2019.01.14

News Headlines - 14 January 2019

China car sales hit reverse for first time since 1990s | Reuters

Car makers in China will face more fierce competition this year, after a tough 2018 when the world’s biggest auto market contracted for the first time in more than two decades, the country’s top auto industry association said on Monday... China car sales fell 13 percent in December, the sixth straight month of declines, bringing annual sales to 28.1 million, down 2.8 percent from a year earlier, China’s Association of Automobile Manufacturers (CAAM) said.
This was against a 3-percent annual growth forecast set at the start of 2018 and is the first time China’s auto market has contracted since the 1990s.

China has a lot more to lose than the US in trade war, says Credit Suisse | South China Morning Post

The possibility that the United States and China are closer to resolving their trade dispute has stoked optimism among investors.
But insufficient attention may be being paid to what happens if no deal is struck, according to John Woods, Credit Suisse’s chief investment officer for Asia-Pacific. No deal would be “profoundly negative”... “It’s quite clear to me that China has a lot more to lose than the United States and, hence, the apparent willingness of the authorities to go the extra mile and secure something meaningful,” Woods said.

Wife of ex-Nissan boss urges action on 'harsh' detention - BBC News

The wife of former Nissan boss Carlos Ghosn has said he is suffering under "harsh treatment" in a Japanese jail, where he has been detained for nearly two months.
In a letter to Human Rights Watch, Carole Ghosn described constant interrogations and appealed for action... His detention, which is likely to continue for months, has drawn criticism of Japan's justice system.
In Japan, interrogations can be done without a lawyer present. Suspects can be detained for up to 23 days before being formally charged. Bail is not easily granted unless a suspect admits to the charges, according to the Japanese Federation of Bar Associations.

Toyota brings back the Supra sports car after almost two decades

The Supra is a resurrection of a car Toyota has not made since 2002. It began as a variant of Toyota’s now also defunct Celica in 1978, but was spun off as its own model in 1986. It became known as one of the most famous Japanese tuner cars of the ’80s and ’90s.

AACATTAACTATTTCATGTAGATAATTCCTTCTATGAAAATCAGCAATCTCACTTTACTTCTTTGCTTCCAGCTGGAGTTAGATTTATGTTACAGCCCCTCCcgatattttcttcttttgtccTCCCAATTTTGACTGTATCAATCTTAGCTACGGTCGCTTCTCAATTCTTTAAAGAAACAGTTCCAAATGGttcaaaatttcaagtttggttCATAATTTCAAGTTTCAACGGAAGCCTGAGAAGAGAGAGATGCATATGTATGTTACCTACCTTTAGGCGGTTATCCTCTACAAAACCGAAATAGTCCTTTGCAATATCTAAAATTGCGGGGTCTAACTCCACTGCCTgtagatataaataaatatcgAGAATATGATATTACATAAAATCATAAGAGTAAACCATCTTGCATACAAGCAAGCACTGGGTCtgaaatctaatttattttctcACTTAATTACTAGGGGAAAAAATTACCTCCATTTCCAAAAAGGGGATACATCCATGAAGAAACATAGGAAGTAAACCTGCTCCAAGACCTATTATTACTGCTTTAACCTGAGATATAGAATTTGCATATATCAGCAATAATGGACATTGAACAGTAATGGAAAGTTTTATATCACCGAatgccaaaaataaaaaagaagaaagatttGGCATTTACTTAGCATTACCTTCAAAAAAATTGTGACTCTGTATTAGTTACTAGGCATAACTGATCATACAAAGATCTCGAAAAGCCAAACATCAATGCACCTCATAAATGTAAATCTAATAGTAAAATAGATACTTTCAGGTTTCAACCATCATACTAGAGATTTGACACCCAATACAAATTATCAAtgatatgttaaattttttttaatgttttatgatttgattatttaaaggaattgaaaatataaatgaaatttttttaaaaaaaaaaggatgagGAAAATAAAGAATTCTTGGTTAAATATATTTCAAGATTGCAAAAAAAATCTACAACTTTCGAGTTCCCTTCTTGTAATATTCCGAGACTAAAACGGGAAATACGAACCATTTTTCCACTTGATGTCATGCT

Apart from the reputation it earned on its own, the Supra also was famous for being featured in “The Fast and the Furious” movie franchise, in which it was driven by the late actor Paul Walker.
The car will go on sale this summer. It will have a 3.0-liter turbo six-cylinder 335-horsepower engine and an automatic transmission with paddle shifters. Toyota says the car should be able to go from 0 to 60 miles per hour in 4.1 seconds. It will have an electronically limited speed of 155 mph.

Trump Discussed Pulling U.S. From NATO, Aides Say Amid New Concerns Over Russia - The New York Times

Last year, President Trump suggested a move tantamount to destroying NATO: the withdrawal of the United States.
Senior administration officials told The New York Times that several times over the course of 2018, Mr. Trump privately said he wanted to withdraw from the North Atlantic Treaty Organization. Current and former officials who support the alliance said they feared Mr. Trump could return to his threat as allied military spending continued to lag behind the goals the president had set.
In the days around a tumultuous NATO summit meeting last summer, they said, Mr. Trump told his top national security officials that he did not see the point of the military alliance, which he presented as a drain on the United States.


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